Nov 28, 2021Kuina-chan
This is a non-stop album of 12 songs and 40 minutes, packed with all of Kuina-chan's musicality.
The following 12 songs, totaling 40 minutes, are connected non-stop(Figure 0-1).
The following is a description of each song.
It is a refreshing song, like a temporary breeze blowing on a sandy beach in the middle of summer. Since this is the first song, I tried to keep the tune catchy and easy to understand.
C major, 4/4 time, sonata form. Exposition -> Development -> Recapitulation. The motif is "fusion".
[0:00] The exposition of this piece is composed as follows: Introduction -> First Subject Group -> Transition -> Second Subject Group. It starts with a bright introduction(Figure 1-1).
[0:14] The first subject group is a light phrase with a lot of syncopation, which reminds us of the fun of playing on the beach. In general, in sonata form, the first subject group is played in the tonic key with light phrase, and the second subject group is played in the modulation with slow phrase. They draw a contrast between the themes(Figure 1-2).
[0:26] This is the transition. Here it prepares for the transition to the second subject group. The key is casually changed from C major to B major. To impress the audience, the first subject group to the transition is repeated again(Figure 1-3).
[1:18] The second subject group is inspired by the vast seashore. The melody is sung on the rhythm of quarter note(Figure 1-4).
[1:47] The development of sonata form is usually played freely by combining the first subject group and the second subject group. In this piece, the first half of the development is played with syncopated rhythm like the first subject group, and the second half is played with improvisational phrases with quarter-note rhythm like the second subject group(Figure 1-5).
[2:45] In the recapitulation, the exposition is replayed. In the exposition, the second subject group is played in a different key from the first subject group, but in the recapitulation, they are played in the same key, which gives the impression that the tension is resolved.
Even though the hands have stopped, the time continues to tick by.
D minor, 5/4 time, sonata form. Exposition -> Development -> Recapitulation. The motif is "classic".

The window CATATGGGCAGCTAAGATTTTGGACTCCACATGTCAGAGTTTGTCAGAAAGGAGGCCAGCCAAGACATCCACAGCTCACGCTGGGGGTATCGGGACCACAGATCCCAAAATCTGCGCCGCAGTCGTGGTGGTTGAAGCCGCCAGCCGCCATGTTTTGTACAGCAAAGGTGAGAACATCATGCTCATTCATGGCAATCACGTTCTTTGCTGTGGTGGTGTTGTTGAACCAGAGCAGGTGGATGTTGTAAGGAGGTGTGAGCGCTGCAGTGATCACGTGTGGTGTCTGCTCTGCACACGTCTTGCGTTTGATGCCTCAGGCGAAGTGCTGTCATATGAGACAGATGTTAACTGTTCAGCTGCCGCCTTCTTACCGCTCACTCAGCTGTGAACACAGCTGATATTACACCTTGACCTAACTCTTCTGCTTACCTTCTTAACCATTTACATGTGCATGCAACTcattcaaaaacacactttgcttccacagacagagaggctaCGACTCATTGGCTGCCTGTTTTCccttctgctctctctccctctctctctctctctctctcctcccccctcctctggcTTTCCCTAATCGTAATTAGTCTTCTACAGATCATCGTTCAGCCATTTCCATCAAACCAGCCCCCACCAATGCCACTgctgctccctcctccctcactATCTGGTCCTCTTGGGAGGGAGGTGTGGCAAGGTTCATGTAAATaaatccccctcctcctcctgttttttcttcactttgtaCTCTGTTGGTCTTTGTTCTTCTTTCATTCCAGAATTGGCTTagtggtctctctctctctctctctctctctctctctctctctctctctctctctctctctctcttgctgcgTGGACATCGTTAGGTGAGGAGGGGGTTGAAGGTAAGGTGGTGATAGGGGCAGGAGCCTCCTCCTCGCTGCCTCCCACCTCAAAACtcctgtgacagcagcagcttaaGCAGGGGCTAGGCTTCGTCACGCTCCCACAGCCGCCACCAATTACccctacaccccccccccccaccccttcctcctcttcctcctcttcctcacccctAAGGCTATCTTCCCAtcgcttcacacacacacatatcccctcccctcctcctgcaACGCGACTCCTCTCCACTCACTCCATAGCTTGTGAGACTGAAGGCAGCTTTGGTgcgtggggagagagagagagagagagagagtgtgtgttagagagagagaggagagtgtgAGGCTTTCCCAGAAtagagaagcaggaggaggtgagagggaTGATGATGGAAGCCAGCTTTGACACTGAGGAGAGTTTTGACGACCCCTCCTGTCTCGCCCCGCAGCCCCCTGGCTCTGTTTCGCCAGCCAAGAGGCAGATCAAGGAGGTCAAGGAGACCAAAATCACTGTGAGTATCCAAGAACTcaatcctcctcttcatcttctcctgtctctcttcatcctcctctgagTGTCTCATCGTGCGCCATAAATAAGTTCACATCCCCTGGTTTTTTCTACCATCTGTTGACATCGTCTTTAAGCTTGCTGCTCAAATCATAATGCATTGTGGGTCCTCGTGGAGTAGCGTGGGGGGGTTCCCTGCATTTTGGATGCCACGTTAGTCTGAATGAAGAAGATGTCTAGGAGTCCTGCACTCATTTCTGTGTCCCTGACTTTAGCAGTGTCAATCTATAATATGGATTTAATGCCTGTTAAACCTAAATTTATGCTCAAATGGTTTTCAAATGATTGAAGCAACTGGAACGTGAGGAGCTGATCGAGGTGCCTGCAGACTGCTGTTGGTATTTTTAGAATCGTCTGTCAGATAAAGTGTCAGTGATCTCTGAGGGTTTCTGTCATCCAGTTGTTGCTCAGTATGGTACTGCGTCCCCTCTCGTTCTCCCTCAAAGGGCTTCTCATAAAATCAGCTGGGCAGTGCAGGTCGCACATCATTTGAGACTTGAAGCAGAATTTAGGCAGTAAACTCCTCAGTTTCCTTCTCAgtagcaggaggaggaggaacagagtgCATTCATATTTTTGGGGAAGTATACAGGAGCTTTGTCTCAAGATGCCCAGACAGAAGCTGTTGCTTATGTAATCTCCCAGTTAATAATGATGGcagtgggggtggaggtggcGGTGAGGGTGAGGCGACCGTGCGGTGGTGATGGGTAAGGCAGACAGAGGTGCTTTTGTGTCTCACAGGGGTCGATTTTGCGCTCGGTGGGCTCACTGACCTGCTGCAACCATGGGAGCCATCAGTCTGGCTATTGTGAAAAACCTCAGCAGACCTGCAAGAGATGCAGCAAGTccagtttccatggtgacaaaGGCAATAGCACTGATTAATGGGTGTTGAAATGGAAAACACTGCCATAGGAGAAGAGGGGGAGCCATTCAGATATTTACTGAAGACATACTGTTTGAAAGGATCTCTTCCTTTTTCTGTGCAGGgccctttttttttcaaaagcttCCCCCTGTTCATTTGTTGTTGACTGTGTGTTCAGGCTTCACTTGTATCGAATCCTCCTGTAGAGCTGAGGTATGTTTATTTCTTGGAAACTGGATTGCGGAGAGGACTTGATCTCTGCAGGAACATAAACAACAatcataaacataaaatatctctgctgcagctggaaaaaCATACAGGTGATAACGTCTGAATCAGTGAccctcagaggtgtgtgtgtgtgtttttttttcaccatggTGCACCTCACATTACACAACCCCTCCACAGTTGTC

[3:38] The piece begins with a tense introduction. The five beats are inspired by the second hand of a clock(Figure 2-1).
[3:41] This is the first subject group. The use of many notes that are not in the original scale of the key creates an uneasy atmosphere(Figure 2-2).
[3:54] Transition. A phrase with a bias toward high notes changes the atmosphere and creates an effect that highlights the second subject group(Figure 2-3).
[4:09] This is the second subject group. The dissonance that existed until now is gone, and an emotional and sad melody is played(Figure 2-4).
[4:49] Tense phrases mainly based on the first subject group are developed in an unhurried manner.
[5:47] The phrase of the exposition is reappeared. The second subject group is played in the same key as the first subject group and ends in a sad mood.
Spring has arrived.
E major, 4/4 time, three-part form. A -> B -> A. The motif is "bossa nova".
[7:04] A light and gentle introduction(Figure 3-1).
[7:13] The song progresses with a fast, light rhythm. It is inspired by the coming of spring(Figure 3-2).
[8:20] The song modulates and the melody sings freely(Figure 3-3).
[8:41] Repeatedly modulating, the song becomes lively with a hint of sadness(Figure 3-4).
[9:00] After returning to the original key, the melody develops more freely.
[9:38] Part A is played again. In contrast to the sonata form, the three-part form is smaller, simpler, and may give the impression of being less exciting.
It is a frozen, silvery world illuminated by moonlight.
F minor, 4/4 time, free-form. The motif is "trance".
[10:34] This starts with a phrase that will be important throughout the song. This phrase is used frequently thereafter(Figure 4-1).
[10:44] Minimalist progression continues with the repetition of the characteristic riff.(Figure 4-2).
[11:11] The accompaniment stops for a moment and the opening phrase is played. Then the minimalist progression is repeated again(Figure 4-3).
[11:51] This is the middle section. A new theme is used, and a free and beautiful melody develops against the previous simple progression(Figure 4-4).
[12:31] Eventually, the phrases from the beginning of the song will weave in and out, and the song begins to build(Figure 4-5).
[13:11] It then returns to a minimalist progression and closes with a lingering note.
Selfish and free spirited, but lovable.
G major, 4/4 time, sonata form. Exposition -> Development -> Recapitulation. The motif is "rock and roll".
[13:54] A characteristic introduction(Figure 5-1).
[14:07] The first subject group. The whole-note descending chords and uncoordinated melody express a free-spirited image(Figure 5-2).
[14:32] The second subject group. A phrase that expresses fearlessness and bravery, ascending and then descending in a single bound(Figure 5-3).
[15:03] The development begins with a phrase combining the first and second subject group. It is a little more gentle than the self-satisfied exposition(Figure 5-4).